Tuesday, July 06, 2010

More Than Buildings

With the school buildings budget being cut expect to be deluged with stories about classrooms with leaky roofs over the next couple of years.

I have to say that judging from my own experience at school the importance of shiny new facilities is vastly overrated. Some of the best schools had primitive labs that predated the discovery of electricity and so many mobile units that they resembled a former POW camp or a Butlins. Whereas having modern buildings was no guarantee of actually being any good.


Peter Risdon said...

When I were a lad, there was pretty much an inverse correlation between quality of school and the existence of new buildings.

Macheath said...

I wonder how much of the budget recently has gone into the construction of 'IT suites' in schools.

From what I've seen, IT departments can't put their little tin gods just anywhere - they require an air-conditioned sanctum which emulates their natural habitat of no-expense-spared offices to demonstrate to those shabby academics that IT is the only Way.

TDK said...

There's a scene in Kes where the headmaster compares the shiny new buildings with the horrible old school. He is bewildered that the kids don't appreciate what they are given.

I know it's fiction but we know that much of the post war buildings were poor quality and are being replaced. I suspect that up and down the country they are tearing down the "modern" school buildings that were going to solve all the problems then, but are the cause of all the problems now.

Anonymous said...

And as if by magic, what did i see on the BBC this morning ? A leaky roof story!

Ross said...

Peter- I've always found that.

Macheath- I suspect most IT education is wasted since anything they learn in school will be obselete in 10 years time.

TDK- In fairness the modern buildings aren't as ugly as those 1960s concrete monstrosities.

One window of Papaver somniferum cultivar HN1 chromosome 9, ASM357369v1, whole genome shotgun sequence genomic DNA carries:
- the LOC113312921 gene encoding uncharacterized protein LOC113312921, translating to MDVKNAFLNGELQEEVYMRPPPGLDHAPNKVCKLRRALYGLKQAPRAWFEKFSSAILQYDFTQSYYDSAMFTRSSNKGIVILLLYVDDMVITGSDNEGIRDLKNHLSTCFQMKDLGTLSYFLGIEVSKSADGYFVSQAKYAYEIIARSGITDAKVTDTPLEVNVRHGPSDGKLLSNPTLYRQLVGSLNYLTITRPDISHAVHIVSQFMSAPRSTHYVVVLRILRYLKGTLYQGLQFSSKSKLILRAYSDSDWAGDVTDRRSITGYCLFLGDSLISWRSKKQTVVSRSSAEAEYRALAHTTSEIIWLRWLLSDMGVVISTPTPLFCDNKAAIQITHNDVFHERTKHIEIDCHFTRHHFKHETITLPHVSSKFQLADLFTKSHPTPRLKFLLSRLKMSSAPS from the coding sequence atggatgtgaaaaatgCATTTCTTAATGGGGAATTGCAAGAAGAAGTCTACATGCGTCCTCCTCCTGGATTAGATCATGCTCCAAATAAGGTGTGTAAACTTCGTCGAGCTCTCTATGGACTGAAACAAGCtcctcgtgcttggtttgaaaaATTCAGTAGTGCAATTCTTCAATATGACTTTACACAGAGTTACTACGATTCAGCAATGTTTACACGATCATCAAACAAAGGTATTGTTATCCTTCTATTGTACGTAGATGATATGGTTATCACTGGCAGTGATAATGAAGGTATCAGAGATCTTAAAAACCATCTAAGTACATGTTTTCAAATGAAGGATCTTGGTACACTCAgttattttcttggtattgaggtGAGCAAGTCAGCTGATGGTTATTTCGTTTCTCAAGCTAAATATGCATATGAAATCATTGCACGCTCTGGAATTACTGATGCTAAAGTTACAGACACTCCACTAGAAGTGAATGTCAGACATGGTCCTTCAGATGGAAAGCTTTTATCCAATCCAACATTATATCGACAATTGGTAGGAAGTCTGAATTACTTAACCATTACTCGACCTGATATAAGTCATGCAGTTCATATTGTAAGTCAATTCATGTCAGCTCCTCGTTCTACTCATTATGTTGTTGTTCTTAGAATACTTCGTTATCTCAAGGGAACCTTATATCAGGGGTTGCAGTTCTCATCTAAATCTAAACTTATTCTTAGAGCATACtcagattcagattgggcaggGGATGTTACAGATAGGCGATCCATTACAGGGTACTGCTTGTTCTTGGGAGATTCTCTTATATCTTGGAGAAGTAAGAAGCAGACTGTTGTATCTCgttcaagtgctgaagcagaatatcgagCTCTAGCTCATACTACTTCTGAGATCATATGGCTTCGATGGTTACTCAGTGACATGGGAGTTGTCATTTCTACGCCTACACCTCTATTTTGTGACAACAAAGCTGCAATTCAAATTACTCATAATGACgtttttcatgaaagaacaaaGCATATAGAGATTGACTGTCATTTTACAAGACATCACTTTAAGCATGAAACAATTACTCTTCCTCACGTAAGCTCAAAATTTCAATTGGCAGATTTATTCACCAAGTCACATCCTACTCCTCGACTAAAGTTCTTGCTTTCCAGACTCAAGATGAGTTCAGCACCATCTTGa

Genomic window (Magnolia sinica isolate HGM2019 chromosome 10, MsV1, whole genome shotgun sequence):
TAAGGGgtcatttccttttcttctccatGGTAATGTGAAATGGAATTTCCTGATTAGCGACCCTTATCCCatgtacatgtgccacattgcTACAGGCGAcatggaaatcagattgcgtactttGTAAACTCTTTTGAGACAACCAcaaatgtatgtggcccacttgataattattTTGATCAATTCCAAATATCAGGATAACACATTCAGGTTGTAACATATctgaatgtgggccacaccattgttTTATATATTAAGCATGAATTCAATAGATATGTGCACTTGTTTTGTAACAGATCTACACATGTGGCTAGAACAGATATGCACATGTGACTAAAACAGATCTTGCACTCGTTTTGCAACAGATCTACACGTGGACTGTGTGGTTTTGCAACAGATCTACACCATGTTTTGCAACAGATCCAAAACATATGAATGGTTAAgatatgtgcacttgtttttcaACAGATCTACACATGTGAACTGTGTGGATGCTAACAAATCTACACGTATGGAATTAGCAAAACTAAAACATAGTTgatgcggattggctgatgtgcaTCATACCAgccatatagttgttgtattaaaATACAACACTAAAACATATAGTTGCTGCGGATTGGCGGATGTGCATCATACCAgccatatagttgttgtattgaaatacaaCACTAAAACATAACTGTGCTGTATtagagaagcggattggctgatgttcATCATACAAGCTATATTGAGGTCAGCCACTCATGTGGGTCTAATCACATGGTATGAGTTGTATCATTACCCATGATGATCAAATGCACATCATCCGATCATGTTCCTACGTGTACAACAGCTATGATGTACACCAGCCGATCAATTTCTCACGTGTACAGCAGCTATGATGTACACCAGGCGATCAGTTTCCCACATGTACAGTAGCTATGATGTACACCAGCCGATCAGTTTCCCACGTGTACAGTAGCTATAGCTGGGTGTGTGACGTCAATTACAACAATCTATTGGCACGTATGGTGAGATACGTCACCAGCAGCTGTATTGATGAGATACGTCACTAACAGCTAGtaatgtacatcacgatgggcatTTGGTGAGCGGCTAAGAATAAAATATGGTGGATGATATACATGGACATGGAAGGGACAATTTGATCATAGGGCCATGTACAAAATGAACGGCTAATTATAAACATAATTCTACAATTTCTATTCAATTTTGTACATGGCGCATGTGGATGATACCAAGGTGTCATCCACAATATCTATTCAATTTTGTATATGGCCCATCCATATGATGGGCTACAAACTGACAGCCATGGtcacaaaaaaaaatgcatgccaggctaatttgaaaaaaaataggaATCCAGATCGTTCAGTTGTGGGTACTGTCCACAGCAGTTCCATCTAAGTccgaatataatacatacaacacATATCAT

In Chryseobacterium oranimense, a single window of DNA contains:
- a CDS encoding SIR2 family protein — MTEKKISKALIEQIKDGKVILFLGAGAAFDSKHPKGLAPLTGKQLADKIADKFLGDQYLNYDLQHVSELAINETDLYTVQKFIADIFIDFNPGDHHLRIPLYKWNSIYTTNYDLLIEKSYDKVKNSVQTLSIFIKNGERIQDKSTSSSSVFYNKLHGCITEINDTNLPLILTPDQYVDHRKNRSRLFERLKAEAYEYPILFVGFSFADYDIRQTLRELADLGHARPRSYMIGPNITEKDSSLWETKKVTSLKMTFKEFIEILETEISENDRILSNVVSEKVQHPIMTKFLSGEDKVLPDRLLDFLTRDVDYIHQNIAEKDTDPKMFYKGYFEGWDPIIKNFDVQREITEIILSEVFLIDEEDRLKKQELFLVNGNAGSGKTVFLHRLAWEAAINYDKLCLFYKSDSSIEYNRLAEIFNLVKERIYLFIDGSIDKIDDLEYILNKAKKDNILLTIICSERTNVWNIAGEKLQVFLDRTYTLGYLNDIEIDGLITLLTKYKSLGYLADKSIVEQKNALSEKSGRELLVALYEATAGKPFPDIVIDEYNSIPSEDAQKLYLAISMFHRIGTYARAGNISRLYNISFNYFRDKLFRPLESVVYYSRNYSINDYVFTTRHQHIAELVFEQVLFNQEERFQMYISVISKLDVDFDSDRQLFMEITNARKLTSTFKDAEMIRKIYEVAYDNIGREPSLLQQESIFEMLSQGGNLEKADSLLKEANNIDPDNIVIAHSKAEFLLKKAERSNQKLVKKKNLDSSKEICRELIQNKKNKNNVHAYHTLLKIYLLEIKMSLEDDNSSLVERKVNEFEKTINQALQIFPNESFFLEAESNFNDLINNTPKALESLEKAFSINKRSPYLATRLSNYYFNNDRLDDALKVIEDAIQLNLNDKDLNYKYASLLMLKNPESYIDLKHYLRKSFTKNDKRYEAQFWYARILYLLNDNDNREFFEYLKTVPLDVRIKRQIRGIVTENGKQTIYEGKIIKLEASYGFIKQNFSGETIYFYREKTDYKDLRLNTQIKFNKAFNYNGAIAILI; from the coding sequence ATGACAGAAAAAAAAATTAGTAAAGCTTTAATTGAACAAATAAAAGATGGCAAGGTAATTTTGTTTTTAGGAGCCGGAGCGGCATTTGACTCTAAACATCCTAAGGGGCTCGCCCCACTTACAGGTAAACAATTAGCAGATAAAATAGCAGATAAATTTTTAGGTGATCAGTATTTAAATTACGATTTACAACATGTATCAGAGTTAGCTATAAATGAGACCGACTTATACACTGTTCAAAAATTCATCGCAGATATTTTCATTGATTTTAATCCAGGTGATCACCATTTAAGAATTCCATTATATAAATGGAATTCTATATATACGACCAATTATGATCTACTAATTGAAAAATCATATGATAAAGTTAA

Pavlov's Cat said...

After it was annouced on BBC TV this morning the first person they turned to was some utter twunt.
Who apparently is head of a 'Charity' that designs (and builds?) schools.

"Well it's a disaster, education will suffer" said Mr Soon To Out Of A Job.

I'm afraid I was laughing too hard to get the 'Charitys' name, as I'd love to look at their accounts and see how much the public put in their collection tins (or not) and how much Nu Labour paid them.

So Mr Turkey, How do you like Christmas?


Jim said...

Nearly 30 years ago my parents scrimped and saved to send me to a private school. Some of the classrooms were housed in old concrete prefab buildings, as were the showers and changing facilities. They were freezing in winter. The rest of the classrooms were in an old country house - just rooms with desks and a blackboard. Nothing fancy.

Did it make any difference to the education I received? No, because the teachers were what the money paid for. Dedicated teachers who expected the best from their pupils and gave of their all also. Nowadays the same school has shiny new classrooms replacing the old ones, but the standard of education will be no better for it.

A good teacher needs only a blackboard and some chalk. All the fancy new buildings and technology in the world will not make a bad teacher good.

Mark Wadsworth said...

Completely agreed.